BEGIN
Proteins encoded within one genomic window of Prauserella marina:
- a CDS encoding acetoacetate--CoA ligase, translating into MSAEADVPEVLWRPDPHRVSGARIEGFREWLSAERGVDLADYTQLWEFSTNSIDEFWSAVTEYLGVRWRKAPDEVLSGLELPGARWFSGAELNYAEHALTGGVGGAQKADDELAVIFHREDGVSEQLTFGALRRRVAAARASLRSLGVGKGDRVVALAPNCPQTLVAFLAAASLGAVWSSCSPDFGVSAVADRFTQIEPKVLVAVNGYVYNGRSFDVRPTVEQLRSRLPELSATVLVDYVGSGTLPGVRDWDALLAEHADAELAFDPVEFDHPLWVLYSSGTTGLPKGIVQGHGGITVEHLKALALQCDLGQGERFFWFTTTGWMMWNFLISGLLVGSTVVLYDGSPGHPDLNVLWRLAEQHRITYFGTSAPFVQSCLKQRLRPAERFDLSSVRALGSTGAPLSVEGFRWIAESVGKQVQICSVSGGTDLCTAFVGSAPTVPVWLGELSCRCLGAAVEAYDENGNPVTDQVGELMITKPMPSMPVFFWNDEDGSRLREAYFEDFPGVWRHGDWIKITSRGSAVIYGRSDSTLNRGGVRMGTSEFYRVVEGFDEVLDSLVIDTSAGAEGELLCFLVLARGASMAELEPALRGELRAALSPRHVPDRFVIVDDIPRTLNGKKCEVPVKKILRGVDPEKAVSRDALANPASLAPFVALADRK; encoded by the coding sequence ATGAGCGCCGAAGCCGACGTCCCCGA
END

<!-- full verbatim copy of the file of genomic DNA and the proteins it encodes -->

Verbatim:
Proteins encoded within one genomic window of Prauserella marina:
- a CDS encoding acetoacetate--CoA ligase, translating into MSAEADVPEVLWRPDPHRVSGARIEGFREWLSAERGVDLADYTQLWEFSTNSIDEFWSAVTEYLGVRWRKAPDEVLSGLELPGARWFSGAELNYAEHALTGGVGGAQKADDELAVIFHREDGVSEQLTFGALRRRVAAARASLRSLGVGKGDRVVALAPNCPQTLVAFLAAASLGAVWSSCSPDFGVSAVADRFTQIEPKVLVAVNGYVYNGRSFDVRPTVEQLRSRLPELSATVLVDYVGSGTLPGVRDWDALLAEHADAELAFDPVEFDHPLWVLYSSGTTGLPKGIVQGHGGITVEHLKALALQCDLGQGERFFWFTTTGWMMWNFLISGLLVGSTVVLYDGSPGHPDLNVLWRLAEQHRITYFGTSAPFVQSCLKQRLRPAERFDLSSVRALGSTGAPLSVEGFRWIAESVGKQVQICSVSGGTDLCTAFVGSAPTVPVWLGELSCRCLGAAVEAYDENGNPVTDQVGELMITKPMPSMPVFFWNDEDGSRLREAYFEDFPGVWRHGDWIKITSRGSAVIYGRSDSTLNRGGVRMGTSEFYRVVEGFDEVLDSLVIDTSAGAEGELLCFLVLARGASMAELEPALRGELRAALSPRHVPDRFVIVDDIPRTLNGKKCEVPVKKILRGVDPEKAVSRDALANPASLAPFVALADRK; encoded by the coding sequence ATGAGCGCCGAAGCCGACGTCCCCGA